While this is another huge reform – nearly Rs 2.8 lakh crore or $40 billion of sops were transferred directly into the bank accounts of authentic beneficiaries this year, thereby saving Rs 1.20 lakh crore or $18 billion in leakages/fraud over the last four years, and eliminating almost 7 crore fake accounts over several schemes – Modi will have to share credit here with his abhorred Congress/’family’. Because, whether he concedes it or not (he never will!), the foundation for this massive reform was laid by the political foes he endlessly vilifies, namely Manmohan Singh and Sonia Gandhi, who created the Aadhaar digital identity superstructure for over a billion people. To complete this messy picture for Modi, he had vehemently opposed it under the earlier regime. So, this one cannot be game, set and match for Modi. At best, it’s a draw for him, with equal credits.
4. Finally, the Goods and Services Tax
This is truly one-legged, but nonetheless a reform. It’s been made horribly complicated, the very antithesis of what a GST is supposed to be. Here’s one egregious example from just the last week – one fine day, the GST Council changed the design for real estate transactions from a 12 percent rate to 5 percent, but “without any input tax credits”! Now tell me, if there is no credit, can it even be called ‘GST’? Shouldn’t it be called just another plain indirect tax? But then, who bothers with these niceties in the Modi government. And wait – less than a week later, this change was changed again! Now you could choose – i.e., you could do 12 percent with input tax credits, or 5 percent without.
This astounding illustration merely proves why the ‘Modi GST’ is really a GST more in nomenclature, far less in substance.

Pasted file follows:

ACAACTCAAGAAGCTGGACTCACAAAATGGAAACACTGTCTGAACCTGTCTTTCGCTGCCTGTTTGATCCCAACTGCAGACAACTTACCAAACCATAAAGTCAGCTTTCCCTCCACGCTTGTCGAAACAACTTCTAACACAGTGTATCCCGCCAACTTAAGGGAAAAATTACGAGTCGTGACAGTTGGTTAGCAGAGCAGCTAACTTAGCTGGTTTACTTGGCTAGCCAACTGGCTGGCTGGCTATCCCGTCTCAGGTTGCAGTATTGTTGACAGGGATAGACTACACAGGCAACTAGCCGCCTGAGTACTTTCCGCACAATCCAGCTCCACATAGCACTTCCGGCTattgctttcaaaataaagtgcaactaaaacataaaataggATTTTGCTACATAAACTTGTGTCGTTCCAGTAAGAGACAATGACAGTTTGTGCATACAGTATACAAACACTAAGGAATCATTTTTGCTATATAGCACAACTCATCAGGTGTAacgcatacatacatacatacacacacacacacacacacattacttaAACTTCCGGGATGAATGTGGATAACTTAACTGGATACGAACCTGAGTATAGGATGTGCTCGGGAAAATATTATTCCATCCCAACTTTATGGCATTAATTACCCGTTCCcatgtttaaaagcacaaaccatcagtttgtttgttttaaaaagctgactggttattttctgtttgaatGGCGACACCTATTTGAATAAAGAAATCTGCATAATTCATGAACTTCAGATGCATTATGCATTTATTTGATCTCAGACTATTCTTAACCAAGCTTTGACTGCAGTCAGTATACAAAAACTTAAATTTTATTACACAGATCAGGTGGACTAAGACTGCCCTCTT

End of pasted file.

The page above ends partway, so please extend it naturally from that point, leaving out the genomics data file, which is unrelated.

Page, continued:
To cap it up, you’ve got more than half a dozen rates, cesses, exemption for alcohol/petroleum products etc etc. Net-net, it’s hardly a GST, but given that it’s a generic, elemental change in our federal tax structure, let’s be charitable and cut Modi some slack. At least he’s taken the first—albeit faltering, stumbling—step on the road of this arduous tax reform.
So that’s it. Four economic reforms in five years of a full-majority government after 30 years!
What would you call it – good, bad, underwhelming, or ugly? But before you pronounce any judgment, let’s be fair and assess the rhetoric that Modi has been peddling at business summits, outside of “revolutionary pro-poor schemes”:
- Foreign capital: FDI inflows in the past four years have been almost equal to that in seven years before 2014. So deft, right? But he makes no adjustment for either the time value of money, or shares within a sharply-growing nominal GDP.
- Between FY12 and FY14, average annual equity financing was Rs 14,000 cr vs Rs 40,000 cr over the past four years. Cute! Compare two crisis years of UPA with four of his own when the world is in the pink of economic health.
- Average annual placement of bonds was $40 billion in 2011-14; it’s been $75 bn over the past four years. Same cuteness repeated!
This is vintage ‘Modi spin’ on economic stats. But does it change the picture by very much?
As promised, my accompanying sequel to this ‘positive’ piece will capture all the economic negatives of the Modi Raj. Brace yourself for a tough ride.
Raghav Bahl is the co-founder and chairman of Quintillion Media, including BloombergQuint. He is the author of two books, viz ‘Superpower?: The Amazing Race Between China’s Hare and India’s Tortoise’, and ‘Super Economies: America, India, China & The Future Of The World’.